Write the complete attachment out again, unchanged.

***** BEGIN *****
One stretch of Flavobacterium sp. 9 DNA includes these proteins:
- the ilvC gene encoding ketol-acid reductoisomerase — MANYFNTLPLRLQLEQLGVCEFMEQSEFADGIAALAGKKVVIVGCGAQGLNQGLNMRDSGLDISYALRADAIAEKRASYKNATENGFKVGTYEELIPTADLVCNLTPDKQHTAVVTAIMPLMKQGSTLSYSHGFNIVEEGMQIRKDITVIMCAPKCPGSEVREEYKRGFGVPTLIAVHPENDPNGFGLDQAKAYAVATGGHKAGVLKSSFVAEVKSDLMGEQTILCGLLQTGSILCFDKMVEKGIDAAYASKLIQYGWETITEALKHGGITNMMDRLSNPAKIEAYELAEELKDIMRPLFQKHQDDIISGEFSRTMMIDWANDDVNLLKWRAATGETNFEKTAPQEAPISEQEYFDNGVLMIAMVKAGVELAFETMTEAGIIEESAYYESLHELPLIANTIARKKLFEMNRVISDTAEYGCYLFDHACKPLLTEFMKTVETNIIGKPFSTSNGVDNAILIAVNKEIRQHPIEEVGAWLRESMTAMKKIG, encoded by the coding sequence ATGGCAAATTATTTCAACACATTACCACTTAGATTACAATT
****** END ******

One stretch of Flavobacterium sp. 9 DNA includes these proteins:
- the ilvC gene encoding ketol-acid reductoisomerase — MANYFNTLPLRLQLEQLGVCEFMEQSEFADGIAALAGKKVVIVGCGAQGLNQGLNMRDSGLDISYALRADAIAEKRASYKNATENGFKVGTYEELIPTADLVCNLTPDKQHTAVVTAIMPLMKQGSTLSYSHGFNIVEEGMQIRKDITVIMCAPKCPGSEVREEYKRGFGVPTLIAVHPENDPNGFGLDQAKAYAVATGGHKAGVLKSSFVAEVKSDLMGEQTILCGLLQTGSILCFDKMVEKGIDAAYASKLIQYGWETITEALKHGGITNMMDRLSNPAKIEAYELAEELKDIMRPLFQKHQDDIISGEFSRTMMIDWANDDVNLLKWRAATGETNFEKTAPQEAPISEQEYFDNGVLMIAMVKAGVELAFETMTEAGIIEESAYYESLHELPLIANTIARKKLFEMNRVISDTAEYGCYLFDHACKPLLTEFMKTVETNIIGKPFSTSNGVDNAILIAVNKEIRQHPIEEVGAWLRESMTAMKKIG, encoded by the coding sequence ATGGCAAATTATTTCAACACATTACCACTTAGATTACAATT